Turkey asks White House to reject genocide recognition
The Turkish government asked the Trump administration to issue a public response to the US House of Representatives that recognised the Armenian genocide and passed a sanctions bill against Turkey on the country's national day, Middle East Eye has learned.
On Wednesday, the Turkish Foreign Ministry summoned US Ambassador David Satterfield for a dressing down over the congressional actions, a Turkish official told MEE, speaking on condition of anonymity because of diplomatic protocol.
Deputy Foreign Minister Yavuz Selim Kiran told the ambassador that the House's votes, which symbolically were passed on the 96th anniversary of the Turkish Republic, were unacceptable.
'This is absolutely a crushing majority. A complete disaster. It will get worse'
- Former Turkish official
“He also asked the Trump administration to issue a public statement opposing... the recognition of the genocide and the sanctions bill,” the Turkish official said.
Like previous US governments, the Trump administration has not formally recognised the Armenian genocide. Ankara rejects the term "genocide" and insists that the 1915 mass killings were part of a civil war that saw deaths on both sides.
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Still, Armenians say that 1.5 million of their community were killed and hundreds of thousands more expelled.
The sanctions bill passed on Tuesday was linked to Turkey's ongoing military offensive in northeast Syria against US-backed Kurdish fighters.
Ankara's offensive was effectively waved through by President Donald Trump, who surprised everyone by saying earlier this month he was pulling troops from Syria's northeast.
That decision attracted severe criticism from even Trump's close allies, prompting the US to reach a ceasefire agreement with Turkey that has seen the assault slowed.
Turkish officials see the latest sanctions bill as reneging on that deal and suggest that the Trump administration should lobby Congress to stop any further sanctions.
US lawmakers don’t seem to agree with this sentiment.
Lindsey Graham, a Republican heavyweight in the Senate, said on Twitter on Tuesday night that he was impressed by the House of Representatives' bipartisan “takedown of Turkey’s invasion”. The vote was passed with overwhelming support from both Democrats and Republicans by 403-16.
“I expect the Senate will take up this cause and let Turkey unequivocally know that the United States will not sit on the sidelines as they create problems for us and our allies,” Graham said.
Similarly, the House of Representatives recognised the genocide in a non-binding resolution that was adopted with an overwhelming majority of 405 to 11.
Turkish officials noted this wasn't the first time that Congress has recognised the genocide. Similar resolutions were adopted in 1975 and 1984.
Still, a former senior Turkish official who has been closely involved with US issues told MEE that he has never seen Congress so united against Turkey before.
“This is absolutely a crushing majority. A complete disaster. It will get worse,” he said.
“If something like that had happened in the past, there would have been a complete breakdown of relations, but now everything is tied together with a spider's web.”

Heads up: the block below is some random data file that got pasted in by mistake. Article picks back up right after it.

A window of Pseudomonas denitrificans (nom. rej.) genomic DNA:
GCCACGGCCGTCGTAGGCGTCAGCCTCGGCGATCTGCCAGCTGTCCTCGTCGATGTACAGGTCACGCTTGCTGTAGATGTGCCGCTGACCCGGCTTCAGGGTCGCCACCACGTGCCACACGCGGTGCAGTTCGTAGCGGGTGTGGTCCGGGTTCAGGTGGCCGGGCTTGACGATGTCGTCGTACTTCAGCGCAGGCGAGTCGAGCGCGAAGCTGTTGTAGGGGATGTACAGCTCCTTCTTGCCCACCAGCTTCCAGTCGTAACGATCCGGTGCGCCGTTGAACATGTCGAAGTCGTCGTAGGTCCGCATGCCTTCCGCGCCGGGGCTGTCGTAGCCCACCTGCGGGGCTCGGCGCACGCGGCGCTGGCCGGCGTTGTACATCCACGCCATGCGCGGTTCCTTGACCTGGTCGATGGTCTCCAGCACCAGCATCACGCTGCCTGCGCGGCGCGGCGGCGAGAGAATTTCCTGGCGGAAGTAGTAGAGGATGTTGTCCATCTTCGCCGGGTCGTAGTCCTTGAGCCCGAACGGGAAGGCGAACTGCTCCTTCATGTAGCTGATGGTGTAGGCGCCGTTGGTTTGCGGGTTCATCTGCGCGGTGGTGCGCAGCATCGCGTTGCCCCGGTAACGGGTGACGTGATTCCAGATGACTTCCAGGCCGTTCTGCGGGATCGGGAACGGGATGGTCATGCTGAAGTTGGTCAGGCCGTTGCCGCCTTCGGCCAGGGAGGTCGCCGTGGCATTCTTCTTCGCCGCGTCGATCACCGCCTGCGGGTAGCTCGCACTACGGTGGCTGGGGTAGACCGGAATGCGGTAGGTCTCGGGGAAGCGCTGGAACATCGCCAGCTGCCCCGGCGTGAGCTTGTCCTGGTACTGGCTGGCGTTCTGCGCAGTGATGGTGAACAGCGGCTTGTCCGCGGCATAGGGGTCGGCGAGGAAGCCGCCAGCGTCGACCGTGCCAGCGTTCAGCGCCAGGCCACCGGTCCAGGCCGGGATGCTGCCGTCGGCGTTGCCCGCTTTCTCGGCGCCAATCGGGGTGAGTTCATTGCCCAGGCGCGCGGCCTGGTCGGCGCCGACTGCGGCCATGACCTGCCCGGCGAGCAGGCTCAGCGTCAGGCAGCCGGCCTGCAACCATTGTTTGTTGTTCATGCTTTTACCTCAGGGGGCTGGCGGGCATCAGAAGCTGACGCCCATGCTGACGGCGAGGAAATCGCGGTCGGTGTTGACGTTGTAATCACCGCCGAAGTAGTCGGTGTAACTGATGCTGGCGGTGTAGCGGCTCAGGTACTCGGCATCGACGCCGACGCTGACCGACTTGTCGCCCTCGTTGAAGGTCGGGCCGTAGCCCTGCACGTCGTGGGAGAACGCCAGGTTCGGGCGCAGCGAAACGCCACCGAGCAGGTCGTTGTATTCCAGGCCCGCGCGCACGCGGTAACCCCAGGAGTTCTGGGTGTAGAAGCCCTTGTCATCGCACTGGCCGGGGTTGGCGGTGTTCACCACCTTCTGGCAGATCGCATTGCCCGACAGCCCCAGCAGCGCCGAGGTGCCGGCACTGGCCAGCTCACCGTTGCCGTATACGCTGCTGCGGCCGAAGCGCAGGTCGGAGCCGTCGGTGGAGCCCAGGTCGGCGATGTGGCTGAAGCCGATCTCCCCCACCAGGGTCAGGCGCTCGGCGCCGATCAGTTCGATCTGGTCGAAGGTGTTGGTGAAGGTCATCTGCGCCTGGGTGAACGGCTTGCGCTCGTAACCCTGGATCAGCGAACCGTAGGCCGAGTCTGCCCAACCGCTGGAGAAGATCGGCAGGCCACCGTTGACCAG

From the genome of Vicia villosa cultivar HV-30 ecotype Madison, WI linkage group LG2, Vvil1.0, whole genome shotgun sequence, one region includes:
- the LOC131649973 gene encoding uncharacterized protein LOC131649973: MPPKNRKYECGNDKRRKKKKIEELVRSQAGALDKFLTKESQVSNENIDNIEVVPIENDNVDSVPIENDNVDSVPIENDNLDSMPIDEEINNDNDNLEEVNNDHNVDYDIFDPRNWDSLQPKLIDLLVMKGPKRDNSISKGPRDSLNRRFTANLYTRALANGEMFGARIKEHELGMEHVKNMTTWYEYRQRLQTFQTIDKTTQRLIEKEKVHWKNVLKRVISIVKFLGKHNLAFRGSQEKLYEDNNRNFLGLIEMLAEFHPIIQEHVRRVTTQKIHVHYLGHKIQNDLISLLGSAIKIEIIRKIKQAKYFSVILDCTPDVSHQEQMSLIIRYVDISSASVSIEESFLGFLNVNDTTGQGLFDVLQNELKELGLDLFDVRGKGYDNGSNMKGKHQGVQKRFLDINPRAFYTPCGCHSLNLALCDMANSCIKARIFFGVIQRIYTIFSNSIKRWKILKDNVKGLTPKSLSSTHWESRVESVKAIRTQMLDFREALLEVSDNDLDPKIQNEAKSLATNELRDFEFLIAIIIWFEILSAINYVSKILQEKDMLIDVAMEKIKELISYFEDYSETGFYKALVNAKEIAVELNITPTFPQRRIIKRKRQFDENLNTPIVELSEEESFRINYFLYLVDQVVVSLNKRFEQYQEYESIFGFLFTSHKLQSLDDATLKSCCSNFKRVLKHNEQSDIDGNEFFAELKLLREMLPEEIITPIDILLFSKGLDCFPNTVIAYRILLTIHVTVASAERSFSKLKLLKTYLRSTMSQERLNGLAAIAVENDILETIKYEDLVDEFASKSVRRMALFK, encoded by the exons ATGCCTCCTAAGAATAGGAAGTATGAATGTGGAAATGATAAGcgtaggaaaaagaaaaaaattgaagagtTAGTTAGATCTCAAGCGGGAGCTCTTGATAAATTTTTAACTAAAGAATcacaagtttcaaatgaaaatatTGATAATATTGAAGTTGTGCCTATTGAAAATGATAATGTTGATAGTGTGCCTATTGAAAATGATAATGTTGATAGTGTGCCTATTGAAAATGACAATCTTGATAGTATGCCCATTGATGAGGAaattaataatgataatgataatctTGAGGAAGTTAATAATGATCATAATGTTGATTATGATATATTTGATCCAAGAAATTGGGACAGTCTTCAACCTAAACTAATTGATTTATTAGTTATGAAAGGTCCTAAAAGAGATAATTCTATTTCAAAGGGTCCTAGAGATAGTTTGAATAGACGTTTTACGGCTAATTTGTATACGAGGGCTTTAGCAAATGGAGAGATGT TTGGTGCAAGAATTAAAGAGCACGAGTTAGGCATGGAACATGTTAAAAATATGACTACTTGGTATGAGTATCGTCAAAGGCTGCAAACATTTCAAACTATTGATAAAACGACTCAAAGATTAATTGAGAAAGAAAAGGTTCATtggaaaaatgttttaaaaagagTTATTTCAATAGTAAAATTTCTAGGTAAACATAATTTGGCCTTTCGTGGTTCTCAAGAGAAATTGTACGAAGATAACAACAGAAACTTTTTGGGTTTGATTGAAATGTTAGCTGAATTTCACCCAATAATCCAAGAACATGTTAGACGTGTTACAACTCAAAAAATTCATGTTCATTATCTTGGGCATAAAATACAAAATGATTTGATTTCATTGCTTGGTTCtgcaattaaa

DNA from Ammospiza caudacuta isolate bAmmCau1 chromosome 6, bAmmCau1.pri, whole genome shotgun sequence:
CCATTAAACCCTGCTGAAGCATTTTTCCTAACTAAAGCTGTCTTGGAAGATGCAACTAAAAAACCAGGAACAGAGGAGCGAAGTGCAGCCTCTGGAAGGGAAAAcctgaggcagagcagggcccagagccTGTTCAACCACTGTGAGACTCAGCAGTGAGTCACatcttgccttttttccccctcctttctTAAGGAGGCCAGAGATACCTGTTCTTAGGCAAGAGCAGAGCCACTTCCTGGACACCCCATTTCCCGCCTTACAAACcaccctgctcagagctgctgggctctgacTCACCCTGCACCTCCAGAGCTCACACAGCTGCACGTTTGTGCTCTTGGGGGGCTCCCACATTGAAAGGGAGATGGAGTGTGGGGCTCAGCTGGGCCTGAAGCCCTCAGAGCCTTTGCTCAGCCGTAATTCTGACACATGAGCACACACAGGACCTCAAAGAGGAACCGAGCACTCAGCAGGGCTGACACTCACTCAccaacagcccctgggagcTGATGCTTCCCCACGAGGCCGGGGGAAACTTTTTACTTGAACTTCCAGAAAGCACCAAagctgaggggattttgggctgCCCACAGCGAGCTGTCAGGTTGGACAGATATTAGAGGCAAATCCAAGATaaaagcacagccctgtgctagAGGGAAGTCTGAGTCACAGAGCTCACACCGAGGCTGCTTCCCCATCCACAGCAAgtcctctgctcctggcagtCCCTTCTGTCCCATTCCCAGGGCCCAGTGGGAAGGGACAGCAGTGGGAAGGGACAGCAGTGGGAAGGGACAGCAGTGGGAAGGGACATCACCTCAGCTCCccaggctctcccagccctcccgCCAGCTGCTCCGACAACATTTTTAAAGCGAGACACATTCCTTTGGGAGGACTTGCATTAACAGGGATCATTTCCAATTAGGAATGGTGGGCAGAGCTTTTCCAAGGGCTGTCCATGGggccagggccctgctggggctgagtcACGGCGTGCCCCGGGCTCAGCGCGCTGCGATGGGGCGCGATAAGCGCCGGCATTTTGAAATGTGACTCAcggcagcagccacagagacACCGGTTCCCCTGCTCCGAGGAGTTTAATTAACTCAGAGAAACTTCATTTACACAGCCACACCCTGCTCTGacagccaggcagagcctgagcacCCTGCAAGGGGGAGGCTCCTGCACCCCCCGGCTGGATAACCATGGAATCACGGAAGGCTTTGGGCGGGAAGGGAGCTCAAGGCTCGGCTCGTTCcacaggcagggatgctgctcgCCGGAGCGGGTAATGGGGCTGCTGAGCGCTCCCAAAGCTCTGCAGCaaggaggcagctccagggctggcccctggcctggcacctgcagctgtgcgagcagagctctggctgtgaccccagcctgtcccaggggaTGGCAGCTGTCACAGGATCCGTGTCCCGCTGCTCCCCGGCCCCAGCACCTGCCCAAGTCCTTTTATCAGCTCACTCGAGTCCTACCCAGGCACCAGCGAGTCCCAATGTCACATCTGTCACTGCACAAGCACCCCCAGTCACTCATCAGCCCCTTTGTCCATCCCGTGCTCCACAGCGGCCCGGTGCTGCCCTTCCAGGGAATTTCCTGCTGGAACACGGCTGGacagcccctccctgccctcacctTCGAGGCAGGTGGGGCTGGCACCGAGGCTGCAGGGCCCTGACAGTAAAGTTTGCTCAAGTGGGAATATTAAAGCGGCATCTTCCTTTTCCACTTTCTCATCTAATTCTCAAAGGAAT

Washington visit uncertain
Senior Turkish officials condemned the congressional actions and insisted they were part of a US domestic agenda and to score political points.
Turkish President Recep Tayyip Erdogan dismissed the vote, saying Ankara didn't recognise the bills.
“We are saddened by the recognition of the [genocide] libel by a foreign country’s parliament,” he said.
“They took advantage of anti-Turkey sentiment in US public opinion. In a way, they were pretty much opportunistic.”
Erdogan also said that his scheduled visit to Washington on 13 November wasn’t certain anymore.
“There are question marks on this trip. I will make my decision later,” he said.
Turkish Foreign Minister Mevlut Cavusoglu accused US lawmakers of being angry, saying they felt Turkey had ruined their game plan in Syria by launching Operation Peace Spring against the US-backed Syrian Kurdish YPG militia.
The bills were also condemned by four of the five major parties in the Turkish parliament, who said in a joint statement that the move was an attempt to "darken the historical truths".
Parliament speaker Mustafa Sentop read the statement on the floor, making it a formal government document that will be published in the official gazette.
"Turkey won't bow down to the sanctions threats. The said actions by the US Congress are null and void for us," the statement said.
Sinan Ulgen, chairman of Istanbul-based independent think-tank EDAM, downplayed the significance of the congressional actions, noting that they had only been adopted by the House of Representatives.
"It is true that Turkey has lost some influence in Congress. Yet this isn't the first time the House recognised the genocide. It has happened two times in the past," he told MEE.
"I don't think it is likely that the Senate will pass the sanctions bill either. It would be a real problem if the Senate took the matter into its hands. Turkey responded to these actions with appropriate measures while maintaining its ties with the administration."
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